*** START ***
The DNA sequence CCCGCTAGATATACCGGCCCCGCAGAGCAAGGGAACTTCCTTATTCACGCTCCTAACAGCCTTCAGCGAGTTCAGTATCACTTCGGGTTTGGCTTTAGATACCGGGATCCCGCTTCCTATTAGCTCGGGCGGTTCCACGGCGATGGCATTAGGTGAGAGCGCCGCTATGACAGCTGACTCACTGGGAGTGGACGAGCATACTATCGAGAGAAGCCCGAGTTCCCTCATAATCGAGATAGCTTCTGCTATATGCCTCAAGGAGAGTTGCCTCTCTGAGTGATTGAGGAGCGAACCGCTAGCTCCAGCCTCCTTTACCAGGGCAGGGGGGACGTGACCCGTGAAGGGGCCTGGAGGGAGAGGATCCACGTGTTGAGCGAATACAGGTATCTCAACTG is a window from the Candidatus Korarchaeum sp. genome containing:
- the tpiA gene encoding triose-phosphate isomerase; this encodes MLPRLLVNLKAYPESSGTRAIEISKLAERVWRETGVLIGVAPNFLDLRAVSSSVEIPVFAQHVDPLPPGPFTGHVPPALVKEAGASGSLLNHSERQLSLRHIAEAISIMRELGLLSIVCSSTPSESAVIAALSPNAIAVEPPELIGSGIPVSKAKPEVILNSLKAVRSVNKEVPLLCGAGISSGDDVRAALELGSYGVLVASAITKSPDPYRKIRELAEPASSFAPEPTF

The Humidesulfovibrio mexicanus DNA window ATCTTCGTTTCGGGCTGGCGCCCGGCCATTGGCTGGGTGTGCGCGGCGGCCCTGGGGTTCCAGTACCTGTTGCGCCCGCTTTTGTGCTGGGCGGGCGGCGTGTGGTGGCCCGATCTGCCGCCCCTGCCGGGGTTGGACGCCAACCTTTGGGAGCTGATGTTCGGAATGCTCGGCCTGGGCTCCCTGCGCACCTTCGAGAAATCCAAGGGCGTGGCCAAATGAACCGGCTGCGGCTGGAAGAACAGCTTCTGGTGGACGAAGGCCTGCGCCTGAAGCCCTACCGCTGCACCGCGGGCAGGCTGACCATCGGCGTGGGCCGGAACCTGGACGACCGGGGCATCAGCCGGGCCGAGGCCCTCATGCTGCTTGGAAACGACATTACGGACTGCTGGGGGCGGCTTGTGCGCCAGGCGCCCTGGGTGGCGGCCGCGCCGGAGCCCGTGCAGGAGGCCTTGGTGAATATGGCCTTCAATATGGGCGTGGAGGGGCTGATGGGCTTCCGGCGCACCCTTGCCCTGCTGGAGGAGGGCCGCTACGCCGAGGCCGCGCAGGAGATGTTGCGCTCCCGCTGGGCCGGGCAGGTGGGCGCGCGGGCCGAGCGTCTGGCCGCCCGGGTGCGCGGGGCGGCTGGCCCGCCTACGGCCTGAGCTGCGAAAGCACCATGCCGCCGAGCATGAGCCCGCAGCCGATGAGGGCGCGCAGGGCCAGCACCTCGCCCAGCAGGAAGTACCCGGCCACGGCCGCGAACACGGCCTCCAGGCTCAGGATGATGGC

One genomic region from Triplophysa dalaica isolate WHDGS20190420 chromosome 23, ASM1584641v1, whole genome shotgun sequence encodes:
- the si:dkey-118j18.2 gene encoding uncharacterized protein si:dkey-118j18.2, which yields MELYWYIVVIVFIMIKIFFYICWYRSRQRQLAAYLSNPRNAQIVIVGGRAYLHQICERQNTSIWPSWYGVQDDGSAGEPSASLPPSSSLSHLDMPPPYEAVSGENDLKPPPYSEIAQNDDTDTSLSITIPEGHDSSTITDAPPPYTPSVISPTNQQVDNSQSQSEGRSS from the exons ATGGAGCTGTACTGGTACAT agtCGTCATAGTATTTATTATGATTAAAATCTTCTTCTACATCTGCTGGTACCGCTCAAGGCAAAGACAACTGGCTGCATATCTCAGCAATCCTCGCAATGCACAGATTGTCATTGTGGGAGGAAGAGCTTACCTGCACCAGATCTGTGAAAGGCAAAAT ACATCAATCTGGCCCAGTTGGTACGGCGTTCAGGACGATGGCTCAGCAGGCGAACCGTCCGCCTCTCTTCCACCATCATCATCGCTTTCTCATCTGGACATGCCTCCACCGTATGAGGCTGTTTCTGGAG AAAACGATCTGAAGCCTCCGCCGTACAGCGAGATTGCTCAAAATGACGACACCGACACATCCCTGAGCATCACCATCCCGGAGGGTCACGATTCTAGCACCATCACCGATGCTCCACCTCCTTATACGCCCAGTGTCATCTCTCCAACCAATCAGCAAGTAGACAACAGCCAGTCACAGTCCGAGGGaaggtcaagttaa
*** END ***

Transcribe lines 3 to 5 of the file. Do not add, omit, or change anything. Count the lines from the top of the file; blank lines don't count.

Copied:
The Humidesulfovibrio mexicanus DNA window ATCTTCGTTTCGGGCTGGCGCCCGGCCATTGGCTGGGTGTGCGCGGCGGCCCTGGGGTTCCAGTACCTGTTGCGCCCGCTTTTGTGCTGGGCGGGCGGCGTGTGGTGGCCCGATCTGCCGCCCCTGCCGGGGTTGGACGCCAACCTTTGGGAGCTGATGTTCGGAATGCTCGGCCTGGGCTCCCTGCGCACCTTCGAGAAATCCAAGGGCGTGGCCAAATGAACCGGCTGCGGCTGGAAGAACAGCTTCTGGTGGACGAAGGCCTGCGCCTGAAGCCCTACCGCTGCACCGCGGGCAGGCTGACCATCGGCGTGGGCCGGAACCTGGACGACCGGGGCATCAGCCGGGCCGAGGCCCTCATGCTGCTTGGAAACGACATTACGGACTGCTGGGGGCGGCTTGTGCGCCAGGCGCCCTGGGTGGCGGCCGCGCCGGAGCCCGTGCAGGAGGCCTTGGTGAATATGGCCTTCAATATGGGCGTGGAGGGGCTGATGGGCTTCCGGCGCACCCTTGCCCTGCTGGAGGAGGGCCGCTACGCCGAGGCCGCGCAGGAGATGTTGCGCTCCCGCTGGGCCGGGCAGGTGGGCGCGCGGGCCGAGCGTCTGGCCGCCCGGGTGCGCGGGGCGGCTGGCCCGCCTACGGCCTGAGCTGCGAAAGCACCATGCCGCCGAGCATGAGCCCGCAGCCGATGAGGGCGCGCAGGGCCAGCACCTCGCCCAGCAGGAAGTACCCGGCCACGGCCGCGAACACGGCCTCCAGGCTCAGGATGATGGC

One genomic region from Triplophysa dalaica isolate WHDGS20190420 chromosome 23, ASM1584641v1, whole genome shotgun sequence encodes:
- the si:dkey-118j18.2 gene encoding uncharacterized protein si:dkey-118j18.2, which yields MELYWYIVVIVFIMIKIFFYICWYRSRQRQLAAYLSNPRNAQIVIVGGRAYLHQICERQNTSIWPSWYGVQDDGSAGEPSASLPPSSSLSHLDMPPPYEAVSGENDLKPPPYSEIAQNDDTDTSLSITIPEGHDSSTITDAPPPYTPSVISPTNQQVDNSQSQSEGRSS from the exons ATGGAGCTGTACTGGTACAT agtCGTCATAGTATTTATTATGATTAAAATCTTCTTCTACATCTGCTGGTACCGCTCAAGGCAAAGACAACTGGCTGCATATCTCAGCAATCCTCGCAATGCACAGATTGTCATTGTGGGAGGAAGAGCTTACCTGCACCAGATCTGTGAAAGGCAAAAT ACATCAATCTGGCCCAGTTGGTACGGCGTTCAGGACGATGGCTCAGCAGGCGAACCGTCCGCCTCTCTTCCACCATCATCATCGCTTTCTCATCTGGACATGCCTCCACCGTATGAGGCTGTTTCTGGAG AAAACGATCTGAAGCCTCCGCCGTACAGCGAGATTGCTCAAAATGACGACACCGACACATCCCTGAGCATCACCATCCCGGAGGGTCACGATTCTAGCACCATCACCGATGCTCCACCTCCTTATACGCCCAGTGTCATCTCTCCAACCAATCAGCAAGTAGACAACAGCCAGTCACAGTCCGAGGGaaggtcaagttaa